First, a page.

Pretty sure B&H is probably still the best place to buy film; I think they still sell multipacks of 35mm, which is the way to go. You're never going to bring the cost-per-shot down to the effectively-zero price of digital, but you can get it reasonably low. If you really want cheap, you can still bulk-load B&W and process it yourself, but that's an entirely separate hobby.

And I am not necessarily sure that I agree with the school of thought that the best way to learn photography is just to bang out a huge number of photos. Sometimes limits are useful. Going out with a few rolls of film and seeing how many of them you can make be not-crappy is a good exercise for a beginner, since it makes you think much more critically about composition than if you have a 8GB card and the ability to "spray and pray" until something comes out decently. And not having a display on the back of the camera for immediate feedback forces you to think about a whole host of things (range, shadow detail) that you can otherwise be pretty lazy about.

A beginner with a digital camera will probably bring back better images in an afternoon than a beginner with a film camera, but that's not really the point; at the end of a few afternoons like that, the beginner with the film camera will probably know more about the craft of photography (whether they'll be better in the artistic sense, I make no claims on) and be in a better place to improve themselves. So for someone who wants to learn rather than someone who just wants to take pictures of their cat or kids or vacation or whatever, there's still a place for film.
posted by Kadin2048 at 9:19 AM on December 7, 2012 [3 favorites]


If you're going to shoot film, consider shooting 120. DSLRs can more or less do everything 35mm film can do, but medium format film is still very special.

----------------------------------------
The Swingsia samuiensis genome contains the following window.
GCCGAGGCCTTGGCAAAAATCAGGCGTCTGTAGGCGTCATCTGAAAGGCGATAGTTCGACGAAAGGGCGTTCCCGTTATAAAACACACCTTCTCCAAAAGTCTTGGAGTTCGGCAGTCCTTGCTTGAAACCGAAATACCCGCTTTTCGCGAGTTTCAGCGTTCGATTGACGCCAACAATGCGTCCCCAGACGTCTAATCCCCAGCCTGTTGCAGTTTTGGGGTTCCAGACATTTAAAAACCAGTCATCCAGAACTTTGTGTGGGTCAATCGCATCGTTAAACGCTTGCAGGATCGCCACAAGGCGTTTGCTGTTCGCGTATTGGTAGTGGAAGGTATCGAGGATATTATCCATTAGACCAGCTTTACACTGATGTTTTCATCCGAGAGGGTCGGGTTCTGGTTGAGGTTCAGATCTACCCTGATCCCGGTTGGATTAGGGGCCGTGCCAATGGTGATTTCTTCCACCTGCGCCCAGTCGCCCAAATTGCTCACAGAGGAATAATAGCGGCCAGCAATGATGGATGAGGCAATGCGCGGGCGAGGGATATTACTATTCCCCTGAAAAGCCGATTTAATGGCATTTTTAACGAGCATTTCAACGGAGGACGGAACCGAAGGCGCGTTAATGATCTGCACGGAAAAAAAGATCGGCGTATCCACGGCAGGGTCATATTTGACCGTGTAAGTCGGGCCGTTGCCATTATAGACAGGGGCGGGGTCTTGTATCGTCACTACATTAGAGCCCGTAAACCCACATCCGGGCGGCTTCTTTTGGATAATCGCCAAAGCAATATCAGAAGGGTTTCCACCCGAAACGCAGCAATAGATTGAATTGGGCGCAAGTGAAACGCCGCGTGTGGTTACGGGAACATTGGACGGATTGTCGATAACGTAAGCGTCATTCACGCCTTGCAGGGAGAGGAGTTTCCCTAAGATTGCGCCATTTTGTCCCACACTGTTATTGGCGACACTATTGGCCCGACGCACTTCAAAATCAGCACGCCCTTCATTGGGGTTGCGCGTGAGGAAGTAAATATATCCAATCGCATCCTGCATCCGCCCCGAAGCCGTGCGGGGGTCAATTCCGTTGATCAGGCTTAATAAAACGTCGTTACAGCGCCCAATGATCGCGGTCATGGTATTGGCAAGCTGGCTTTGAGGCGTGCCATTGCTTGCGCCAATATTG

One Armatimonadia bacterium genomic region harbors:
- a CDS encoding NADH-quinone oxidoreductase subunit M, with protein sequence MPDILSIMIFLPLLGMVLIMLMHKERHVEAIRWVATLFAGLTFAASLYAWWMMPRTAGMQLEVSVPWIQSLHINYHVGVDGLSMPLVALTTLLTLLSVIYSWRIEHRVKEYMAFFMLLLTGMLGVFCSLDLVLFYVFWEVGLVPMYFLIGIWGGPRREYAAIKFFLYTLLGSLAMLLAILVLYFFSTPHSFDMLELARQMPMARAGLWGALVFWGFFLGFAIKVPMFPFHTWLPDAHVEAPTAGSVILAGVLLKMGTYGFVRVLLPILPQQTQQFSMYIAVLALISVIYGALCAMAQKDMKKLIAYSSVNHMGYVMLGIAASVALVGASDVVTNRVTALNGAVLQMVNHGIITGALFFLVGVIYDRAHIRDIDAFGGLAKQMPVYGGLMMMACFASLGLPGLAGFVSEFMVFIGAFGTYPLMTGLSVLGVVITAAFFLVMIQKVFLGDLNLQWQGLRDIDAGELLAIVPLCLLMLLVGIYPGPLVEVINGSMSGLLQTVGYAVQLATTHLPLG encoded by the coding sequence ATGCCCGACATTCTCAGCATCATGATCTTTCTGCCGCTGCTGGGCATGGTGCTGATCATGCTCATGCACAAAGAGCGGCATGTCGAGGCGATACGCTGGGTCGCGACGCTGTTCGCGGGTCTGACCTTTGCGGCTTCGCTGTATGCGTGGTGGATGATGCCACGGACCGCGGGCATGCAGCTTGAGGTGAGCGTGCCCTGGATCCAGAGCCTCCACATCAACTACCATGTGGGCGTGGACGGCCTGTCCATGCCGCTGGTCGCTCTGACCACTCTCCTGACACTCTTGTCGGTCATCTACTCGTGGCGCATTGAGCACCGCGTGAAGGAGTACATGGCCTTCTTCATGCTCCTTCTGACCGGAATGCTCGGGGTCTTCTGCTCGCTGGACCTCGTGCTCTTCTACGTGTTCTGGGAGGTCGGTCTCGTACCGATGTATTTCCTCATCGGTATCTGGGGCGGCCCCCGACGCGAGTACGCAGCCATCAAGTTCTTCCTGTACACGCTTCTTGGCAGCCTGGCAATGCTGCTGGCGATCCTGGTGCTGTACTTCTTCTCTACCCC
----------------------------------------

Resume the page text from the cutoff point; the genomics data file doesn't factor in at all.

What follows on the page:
Holgas are fun, if ridiculously overpriced nowadays, but if I were you, I'd snoop around for a Yashica TLR camera. Those are well-made, durable cameras. Then again, that's probably about $130 bucks or so for something worth getting, so that might be a bit more than you're willing to spend.

If you'd rather go the 35mm route, then just about any film SLR will be fine, as long as it's in good condition. I happen to be sympathetic to K-mount Pentax SLRs, if only because you can use those same lenses on Pentax DSLRs without any adapters whatsoever, but in general, just about any film SLR still working nowadays is usually of excellent quality.

You could also pick up an Olympus XA, which is a truly pocket-sized rangefinder. Amazing camera design. They're not that expensive, especially if you buy one in person as opposed to online. Technology still hasn't caught up with what Olympus was doing back then, especially at that price point.
posted by Sticherbeast at 10:12 AM on December 7, 2012


Film makes you think before you click. An uncle once told me (long before digital), 'give a monkey a motorized camera and he'll get some good shots'......
posted by raildr at 10:28 AM on December 7, 2012 [1 favorite]